BY ROMEO OKOT
GULU: THURSDAY, OCTOBER 07, 2021
The five-year strategic plan with support from the German Cooperation, GIZ and European Union focuses on building capacity of people and fighting mental health problems within the community.
Freddy Odong, project officer in-charge of suicide prevention project for Sheffield mental health partnership-Gulu and Omoro district, highlighted that the government’s support to people with mental disorders is not sufficient.
He said government’s support towards mental health accounts for about 1% of the total support which is limited to recruiting staff and for now most of the staff handling mental health in Gulu are volunteers.
“Therefore during the five years, the project will target the building of the capacity of communities, the community engagements on mental health illness treatment and changing cultural and religious beliefs and institutional practices on treating mental illness,” he said.
He further explained that mental health is caused by depression in humans which bring mood disorders, hopeless feeling and loss of interest.
He listed some of the underlying issues that lead to mental illness as land grabbing, loss of dear ones and disease infections like Covid-19, HIV/AIDS and substance abuse.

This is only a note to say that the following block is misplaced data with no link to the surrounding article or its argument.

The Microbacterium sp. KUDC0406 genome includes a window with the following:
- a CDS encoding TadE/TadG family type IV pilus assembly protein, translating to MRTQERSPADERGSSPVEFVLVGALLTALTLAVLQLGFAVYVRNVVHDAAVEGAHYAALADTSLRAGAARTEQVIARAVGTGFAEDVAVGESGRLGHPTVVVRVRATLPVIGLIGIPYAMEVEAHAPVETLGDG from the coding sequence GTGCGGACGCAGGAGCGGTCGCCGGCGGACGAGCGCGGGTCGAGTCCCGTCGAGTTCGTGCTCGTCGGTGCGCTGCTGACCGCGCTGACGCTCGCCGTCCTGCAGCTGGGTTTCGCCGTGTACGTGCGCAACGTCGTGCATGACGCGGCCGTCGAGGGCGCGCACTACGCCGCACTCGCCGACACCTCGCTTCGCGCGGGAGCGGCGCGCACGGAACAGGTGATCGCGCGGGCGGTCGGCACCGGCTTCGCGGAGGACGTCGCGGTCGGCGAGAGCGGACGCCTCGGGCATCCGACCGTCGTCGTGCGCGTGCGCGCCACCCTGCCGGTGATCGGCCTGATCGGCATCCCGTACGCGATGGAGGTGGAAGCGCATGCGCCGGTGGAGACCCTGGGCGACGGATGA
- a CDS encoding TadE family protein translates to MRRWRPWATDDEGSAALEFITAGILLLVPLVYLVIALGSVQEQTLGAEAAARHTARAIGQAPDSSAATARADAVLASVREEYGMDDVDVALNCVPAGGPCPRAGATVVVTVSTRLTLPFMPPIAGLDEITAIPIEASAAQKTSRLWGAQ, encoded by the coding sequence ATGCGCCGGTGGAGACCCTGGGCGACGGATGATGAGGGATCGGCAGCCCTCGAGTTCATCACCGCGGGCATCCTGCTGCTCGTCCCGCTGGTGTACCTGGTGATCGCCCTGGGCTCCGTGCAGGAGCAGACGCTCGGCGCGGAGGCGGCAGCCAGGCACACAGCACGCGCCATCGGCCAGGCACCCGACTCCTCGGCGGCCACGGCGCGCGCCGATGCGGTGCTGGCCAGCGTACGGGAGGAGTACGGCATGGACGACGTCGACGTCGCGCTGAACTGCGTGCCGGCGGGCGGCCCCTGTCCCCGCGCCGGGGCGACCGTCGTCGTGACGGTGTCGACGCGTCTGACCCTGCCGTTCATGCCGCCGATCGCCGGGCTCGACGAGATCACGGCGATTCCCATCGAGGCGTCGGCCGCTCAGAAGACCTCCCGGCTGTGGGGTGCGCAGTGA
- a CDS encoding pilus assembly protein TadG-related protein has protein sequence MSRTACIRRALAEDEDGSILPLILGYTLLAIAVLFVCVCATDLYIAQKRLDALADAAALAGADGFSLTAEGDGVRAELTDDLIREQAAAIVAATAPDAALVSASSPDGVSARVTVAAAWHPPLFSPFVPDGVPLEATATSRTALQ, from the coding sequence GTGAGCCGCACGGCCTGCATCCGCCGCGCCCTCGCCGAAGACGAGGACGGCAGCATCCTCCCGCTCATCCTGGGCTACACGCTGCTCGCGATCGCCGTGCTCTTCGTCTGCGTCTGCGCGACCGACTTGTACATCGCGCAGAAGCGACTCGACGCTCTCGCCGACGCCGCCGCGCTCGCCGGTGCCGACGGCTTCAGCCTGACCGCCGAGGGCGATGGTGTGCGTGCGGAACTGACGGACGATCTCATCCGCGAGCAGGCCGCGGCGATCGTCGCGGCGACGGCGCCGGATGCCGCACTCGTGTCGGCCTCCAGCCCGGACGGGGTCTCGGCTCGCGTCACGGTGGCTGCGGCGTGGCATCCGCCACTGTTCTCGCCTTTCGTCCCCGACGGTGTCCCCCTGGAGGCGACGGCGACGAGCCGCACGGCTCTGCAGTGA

He recommended early treatment of mental illness, saying that a patient with mental health problem can recover after six months of precise treatment.
Charles Sunday Amando, Psychical Clinical Officer at Gulu referral hospital, revealed that mental health problem are rampant in the area as a result of the prolonged Lord’s Resistance Army war in the northern region which brought a lot of depression in mindset.
He added that 90% of the mental disorders area result of drug abuse such as marijuana smoking, cigarette smoking, and excessive consumption of alcohol.
Amando disclosed that over 500 patients are recorded with mental health problems at Gulu referral hospital monthly.
He however highlighted that there is limited availability of drugs in the hospital which forces caretakers to buy drugs from private clinics at higher costs.
When left untreated for years, Amando said mental health patients may end up walking naked on the streets of Gulu.
He appealed to the local leaders to take measures to combat drug abuse and intensify community sensitization on stigma towards people living with mental health problems.
Gulu District health educator, William Onyai welcomed the intervention by the Mental Health Uganda and promised to give village health teams the task of sensitizing the community about mental health through door-to-door outreach.
Onyai added that the district will conduct training for the mental health workers on how to manage mental health in the hospital and he also called upon the authorities to supports this initiative to reduced mental health issues in the community.
Dr Felix Kaducu, the Gulu University Dean of students in the Faculty of Medicine, revealed that as a partner in implementing the five-year programme, the university will provide total support by training health workers on mental health issues.